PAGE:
Creating Mediocrity: Every Kid is NOT a Winner!

One day, not long ago, while my daughter (who is 7) and I were bowling, a guy in the lane next to us said “You ought to let her win a game!” I replied “It ain’t happening today, or ever; when she does beat me, it will be because she won fair and square, and  she will know that she did so on her own ability, and not because someone let her!” He acted as if I was speaking Japanese.

I cringe every time I see some contest where every child who entered gets a blue ribbon, and is told “You are all winners!”  As well intentioned as the purveyors of this philosophy may be, it does little to prepare a child to mature in a healthy and useful manner, or to deal with the world as it really works. In life, there ARE winners; one per “event”, and the rest, are, well…losers. I’m sure Tiger Woods father didn’t say “Tiger, yes you got 4th place…but that’s okay little Tiger Cub, you are still a WINNER!” No, he likely said “You are a good boy, AND you lost big time, really got your butt whipped, and have a whole lot of work to do; get your clubs and let’s go hit 200 balls!

How rampant is this backbone of Jello “Everyone is a winner” attitude? It saddens me to tell you. Children in Canada are being taught that winning is bad. The Gloucester Dragons soccer league has a new rule; if a team in this league wins by more than 5 points, they lose. I kid you not. Supposedly, this rule is to promote “fairness”! Perhaps, just as the mother Wildebeest that has just watched a Lion viciously rip the throat out of two of her offspring, you, too, have realized that life is NOT fair. Nor is it supposed to be.

One central message I send to my daughter is that life is not fair, and that she should have not have expectations of such. Would I let my daughter play on this soccer team…not a chance.

Love your child, let them know that nothing they can do will make you love them one bit more, and nothing they can do will make you love them one bit less. I don’t need to let my daughter win in the games we play. Because she knows I love her unconditionally, her worth is not tied up in whether she wins or losses. Now, I will tell you, she absolutely hates to lose; not because she feels empty without it, but because she knows the whole point of playing in the first place, is to win. I hate losing too.

To those who would argue “It’s just a game!” I say this: The next time you watch any type of game or competition, consider how many people would care to watch, or play, for that matter, if they chose not to keep score. It would all be rather pointless.

In short, the “everyone is a winner” concept promotes mediocrity and an attitude of “why give my best? I’ll get a ‘ribbon’ anyway…after all; we are all winners…even when our performance sucks!” My most frequent phrase when my daughter needs accurate feedback is “That really sucked, and, I love you!” It is a reminder that no matter the performance, the love is constant. Then, I will explain, how, exactly, it “sucked”, and then provide feedback on how she might improve or do better next time around.

I was fortunate enough to spend a couple months at the Naval Special Warfare Center in Coronado, Ca, and have a handful of friends that spent time with the S.E.A.L. teams. This is one place where you can get familiar with what the mindset of a winner is, really quick like. These guys play to win; they know there are losers in life, and that in their line of work, the loser winds up riddled full of holes. As they say in the teams, “It pays to be a winner!”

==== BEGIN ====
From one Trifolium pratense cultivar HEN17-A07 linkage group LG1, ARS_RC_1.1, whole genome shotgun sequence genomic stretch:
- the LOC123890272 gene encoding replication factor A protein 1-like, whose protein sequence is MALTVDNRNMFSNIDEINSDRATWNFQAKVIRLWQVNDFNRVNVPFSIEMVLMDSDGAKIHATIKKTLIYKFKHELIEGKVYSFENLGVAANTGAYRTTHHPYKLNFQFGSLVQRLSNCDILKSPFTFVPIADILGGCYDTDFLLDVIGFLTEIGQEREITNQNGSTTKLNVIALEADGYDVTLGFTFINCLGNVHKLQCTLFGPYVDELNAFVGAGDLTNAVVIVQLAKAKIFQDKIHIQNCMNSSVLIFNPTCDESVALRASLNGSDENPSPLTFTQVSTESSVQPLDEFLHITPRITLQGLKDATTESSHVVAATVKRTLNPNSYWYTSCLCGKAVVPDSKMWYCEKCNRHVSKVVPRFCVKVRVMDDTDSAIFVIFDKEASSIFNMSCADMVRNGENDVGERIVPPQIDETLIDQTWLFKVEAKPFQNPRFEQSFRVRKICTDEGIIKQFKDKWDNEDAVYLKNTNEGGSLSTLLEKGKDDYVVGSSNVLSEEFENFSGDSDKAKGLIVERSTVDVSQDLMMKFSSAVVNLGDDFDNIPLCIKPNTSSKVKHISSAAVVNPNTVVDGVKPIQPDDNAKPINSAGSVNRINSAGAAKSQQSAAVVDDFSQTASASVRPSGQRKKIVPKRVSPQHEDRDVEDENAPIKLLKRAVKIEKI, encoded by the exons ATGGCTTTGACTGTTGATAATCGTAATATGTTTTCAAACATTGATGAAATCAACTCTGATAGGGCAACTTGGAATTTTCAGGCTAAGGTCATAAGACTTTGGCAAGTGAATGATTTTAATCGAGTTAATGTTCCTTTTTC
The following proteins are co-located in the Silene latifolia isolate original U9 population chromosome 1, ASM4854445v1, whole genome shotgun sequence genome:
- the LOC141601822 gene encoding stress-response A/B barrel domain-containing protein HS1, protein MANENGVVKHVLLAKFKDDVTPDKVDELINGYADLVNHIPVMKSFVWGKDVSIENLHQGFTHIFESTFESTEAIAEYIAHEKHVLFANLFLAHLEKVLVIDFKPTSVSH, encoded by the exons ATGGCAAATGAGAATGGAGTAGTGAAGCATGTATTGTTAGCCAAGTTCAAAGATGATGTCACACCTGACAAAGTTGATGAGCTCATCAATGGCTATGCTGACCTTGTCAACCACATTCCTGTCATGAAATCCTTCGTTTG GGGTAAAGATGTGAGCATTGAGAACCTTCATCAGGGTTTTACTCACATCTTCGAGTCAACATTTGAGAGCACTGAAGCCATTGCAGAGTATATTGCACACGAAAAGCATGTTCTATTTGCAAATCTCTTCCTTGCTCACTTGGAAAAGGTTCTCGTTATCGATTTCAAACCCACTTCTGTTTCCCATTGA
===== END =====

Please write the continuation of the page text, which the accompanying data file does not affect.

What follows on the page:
What you will find, however, is that these guys don’t just apply it to warfare…that would be dangerous; they play to win wherever they go, and whatever they are doing. Trust that if they were playing checkers against your 90 year old Grandmother, who was using her Social Security to wager a bet, that you’d better be prepared to help Granny out with groceries next month, cause she’s not going to win.

How did we get here? Why is it that we’ve somehow slipped into an abyss where everyone is supposed to be equal in every imaginable way? I really don’t have a clue. What I do know, however, and see signs of everywhere, is how it is stripping the work ethic and mental toughness out of our young people, coast to coast.

Fact is, people will get the “job” because they are more beautiful, handsome, taller, or from a certain family. Fair? Of course not, but then again, life is not supposed to be; this is how things have worked for centuries-or longer- and how they will work for many more. For those that understand this, they can prepare to work with the world as it is. For those who grow up thinking that “everyone is a winner”, they’ll be saddened-perhaps even clinically depressed, when the gorgeous blonde goofball, or tall dark and handsome idiot, gets the job, even when they weren’t really qualified to have it.

Has my daughter ever beat me in a game? Damn right…and I hate it; however, when she has done so, she feels empowered, because she knows she did it on her own, and has it re-confirmed that she does in fact, have the ability.

As the years pass, I’m sure she’ll beat me more and more, until one day, I’ll be old and feeble, and easily “whipped” as my mind and body start to fail. And when that time comes, if I ever sense that she’s “letting” me win at something, because I’m old, she should expect a swift “tap” of my cane on her shins, as a little reminder, that letting people win can be “painful” for all involved.

© Copyright 2010-Vincent Harris-All Rights Reserved.

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